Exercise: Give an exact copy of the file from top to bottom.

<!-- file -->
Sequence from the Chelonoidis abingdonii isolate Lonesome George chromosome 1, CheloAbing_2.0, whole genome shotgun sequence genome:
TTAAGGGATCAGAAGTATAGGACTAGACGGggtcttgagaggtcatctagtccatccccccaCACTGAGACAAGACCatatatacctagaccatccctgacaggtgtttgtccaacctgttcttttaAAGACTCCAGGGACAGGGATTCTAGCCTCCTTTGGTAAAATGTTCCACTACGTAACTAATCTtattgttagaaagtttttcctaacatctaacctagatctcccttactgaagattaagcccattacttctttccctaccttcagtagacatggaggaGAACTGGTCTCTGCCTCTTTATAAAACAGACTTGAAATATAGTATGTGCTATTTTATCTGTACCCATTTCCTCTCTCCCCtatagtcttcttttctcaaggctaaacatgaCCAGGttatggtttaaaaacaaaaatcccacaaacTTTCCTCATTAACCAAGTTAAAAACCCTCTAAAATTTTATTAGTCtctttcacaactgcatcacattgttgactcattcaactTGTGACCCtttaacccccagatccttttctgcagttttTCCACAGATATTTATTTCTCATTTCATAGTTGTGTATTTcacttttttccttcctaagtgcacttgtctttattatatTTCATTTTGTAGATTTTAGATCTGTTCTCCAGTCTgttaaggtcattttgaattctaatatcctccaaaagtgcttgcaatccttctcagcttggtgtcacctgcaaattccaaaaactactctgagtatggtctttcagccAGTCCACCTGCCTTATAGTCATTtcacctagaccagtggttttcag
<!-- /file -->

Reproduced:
Sequence from the Chelonoidis abingdonii isolate Lonesome George chromosome 1, CheloAbing_2.0, whole genome shotgun sequence genome:
TTAAGGGATCAGAAGTATAGGACTAGACGGggtcttgagaggtcatctagtccatccccccaCACTGAGACAAGACCatatatacctagaccatccctgacaggtgtttgtccaacctgttcttttaAAGACTCCAGGGACAGGGATTCTAGCCTCCTTTGGTAAAATGTTCCACTACGTAACTAATCTtattgttagaaagtttttcctaacatctaacctagatctcccttactgaagattaagcccattacttctttccctaccttcagtagacatggaggaGAACTGGTCTCTGCCTCTTTATAAAACAGACTTGAAATATAGTATGTGCTATTTTATCTGTACCCATTTCCTCTCTCCCCtatagtcttcttttctcaaggctaaacatgaCCAGGttatggtttaaaaacaaaaatcccacaaacTTTCCTCATTAACCAAGTTAAAAACCCTCTAAAATTTTATTAGTCtctttcacaactgcatcacattgttgactcattcaactTGTGACCCtttaacccccagatccttttctgcagttttTCCACAGATATTTATTTCTCATTTCATAGTTGTGTATTTcacttttttccttcctaagtgcacttgtctttattatatTTCATTTTGTAGATTTTAGATCTGTTCTCCAGTCTgttaaggtcattttgaattctaatatcctccaaaagtgcttgcaatccttctcagcttggtgtcacctgcaaattccaaaaactactctgagtatggtctttcagccAGTCCACCTGCCTTATAGTCATTtcacctagaccagtggttttcag